Santiago, Nov 18, 2001 (EFE via COMTEX) — Chilean environmentalists and fish-farming entrepreneurs, who for years have been bitterly at odds, have joined forces to oppose construction of an aluminum plant in the Andean nation’s pristine south.
The defacto alliance between the two normally antagonistic sectors came about when the Canadian firm Noranda decided to take up an old project that may involve construction of three hydroelectric plants and a seaport.
The company wants to produce aluminum in the Aysen preserve of forests, rivers and fiords some 1,600 kilometers south of Santiago. Just under half the Aysen region is protected.
To the initial demonstrations by ecologists who formed a common front against the project have been added condemnations from the powerful Salmon and Trout Producers Association. That group said fish cultivation and mining were “incompatible and mutually exclusive” in the area.
Executives from the salmon fisheries, which in recent years have become a successful export industry, said at a press conference that they would adopt every legal and administrative mechanism to stop the building of the aluminum plant.
For the first time the salmon fishery executives are in accord with their former detractors, who accused them of contaminating the marine ecosystem and killing seals.
The salmon producers argue that the success of their business, projected this year to be worth more than $1 billion, is based on the pristine Aysen environment and the degree of cleanliness in their production process.
The first battle in the war against big aluminum occurred last August when Noranda began taking steps for approval of the environmental impact study for the project dubbed Alumysa.
An evaluation is required for the authorization of any industrial project in Chile. The impact study goes to the National Environmental Commission (CONAMA), which is expected to approve or reject the Alumysa impact report in the coming weeks.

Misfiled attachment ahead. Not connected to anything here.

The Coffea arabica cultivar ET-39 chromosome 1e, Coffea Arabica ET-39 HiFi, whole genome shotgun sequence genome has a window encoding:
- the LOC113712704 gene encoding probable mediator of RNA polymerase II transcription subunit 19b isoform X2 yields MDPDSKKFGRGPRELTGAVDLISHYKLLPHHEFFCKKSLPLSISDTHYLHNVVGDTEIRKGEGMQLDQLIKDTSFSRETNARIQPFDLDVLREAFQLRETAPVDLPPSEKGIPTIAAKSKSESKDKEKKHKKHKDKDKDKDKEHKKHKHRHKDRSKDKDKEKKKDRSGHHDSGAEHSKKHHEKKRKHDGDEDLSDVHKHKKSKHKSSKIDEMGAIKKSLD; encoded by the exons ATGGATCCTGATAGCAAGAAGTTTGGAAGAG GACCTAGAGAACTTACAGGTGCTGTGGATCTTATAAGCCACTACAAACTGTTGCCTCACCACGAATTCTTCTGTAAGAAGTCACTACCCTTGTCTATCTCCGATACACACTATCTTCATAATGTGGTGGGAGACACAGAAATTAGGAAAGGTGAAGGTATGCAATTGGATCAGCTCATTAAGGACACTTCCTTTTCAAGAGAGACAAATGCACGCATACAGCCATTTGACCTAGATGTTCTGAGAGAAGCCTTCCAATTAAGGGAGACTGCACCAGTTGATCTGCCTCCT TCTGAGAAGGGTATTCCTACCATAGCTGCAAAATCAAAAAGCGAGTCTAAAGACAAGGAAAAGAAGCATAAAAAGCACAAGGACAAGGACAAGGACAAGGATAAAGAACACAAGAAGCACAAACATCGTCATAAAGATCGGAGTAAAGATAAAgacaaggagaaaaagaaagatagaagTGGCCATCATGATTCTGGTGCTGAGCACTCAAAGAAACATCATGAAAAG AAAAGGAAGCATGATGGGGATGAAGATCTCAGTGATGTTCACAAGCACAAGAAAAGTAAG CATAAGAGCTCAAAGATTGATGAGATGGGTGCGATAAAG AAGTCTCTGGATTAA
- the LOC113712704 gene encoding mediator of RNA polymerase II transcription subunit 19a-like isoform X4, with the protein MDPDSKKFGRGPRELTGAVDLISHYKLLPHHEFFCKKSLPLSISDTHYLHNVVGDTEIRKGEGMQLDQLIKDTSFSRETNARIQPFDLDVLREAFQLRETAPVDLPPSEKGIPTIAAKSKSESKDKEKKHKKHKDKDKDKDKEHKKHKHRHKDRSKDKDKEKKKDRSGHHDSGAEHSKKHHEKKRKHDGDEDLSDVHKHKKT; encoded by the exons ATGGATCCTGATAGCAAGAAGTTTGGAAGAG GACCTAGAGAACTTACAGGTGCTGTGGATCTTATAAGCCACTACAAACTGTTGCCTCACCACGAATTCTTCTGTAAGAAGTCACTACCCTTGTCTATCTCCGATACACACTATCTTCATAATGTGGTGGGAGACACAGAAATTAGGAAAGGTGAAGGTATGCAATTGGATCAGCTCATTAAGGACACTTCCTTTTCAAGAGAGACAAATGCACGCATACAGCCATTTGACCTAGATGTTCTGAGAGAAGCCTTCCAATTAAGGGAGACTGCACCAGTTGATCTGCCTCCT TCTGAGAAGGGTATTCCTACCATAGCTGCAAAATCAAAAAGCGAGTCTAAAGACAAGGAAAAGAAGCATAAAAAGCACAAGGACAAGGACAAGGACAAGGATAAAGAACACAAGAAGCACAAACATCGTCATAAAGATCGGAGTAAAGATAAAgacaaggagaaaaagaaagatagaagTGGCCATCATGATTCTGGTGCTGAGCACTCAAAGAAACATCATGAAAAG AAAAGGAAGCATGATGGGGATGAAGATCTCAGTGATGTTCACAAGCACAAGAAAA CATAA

According to 17 ecological organizations that joined forces in the Aysen Life Preserve Alliance, the project, which is likely to cost $2.75 billion, will destroy 10,200 hectares (25,185 acres) of unspoiled land and forest.
“There are a lot of gasses produced in an aluminum plant including greenhouse gasses and gasses that effect the ozone layer,” Peter Hartman, the Aysen director of the National Committee for the Defense of the Flora and Fauna (Codeff) told EFE.
Hartman, holding a Catholic University study on the impact of Alumysa, said the study turned in by Noranda is full of “unusual omissions” such as in the case of fluoride which is not even mentioned in the study.
“Fluoride is the worst contaminant and strongly affects the fauna and vegetation in at least a 5 kilometers (3.1 miles) radius,” Hartman said.
Aluminum processing plants also produce cyanide, arsenic, asbestos and hydrocarbons which are carcinogenic according to the Catholic University report.
These contaminants would come from the 660,000 annual tons of toxic residues that would be spewed out by the plant in the Aysen region, after processing the 1,100 tons of bauxite, aluminum’s raw material, that will arrive each year to the region from Australia, Brazil or Jamaica.
“If the project is approved, Chile will become a garbage dump for wastes and toxins. To some degree we are promoting the importation of toxic residues” Hartman said.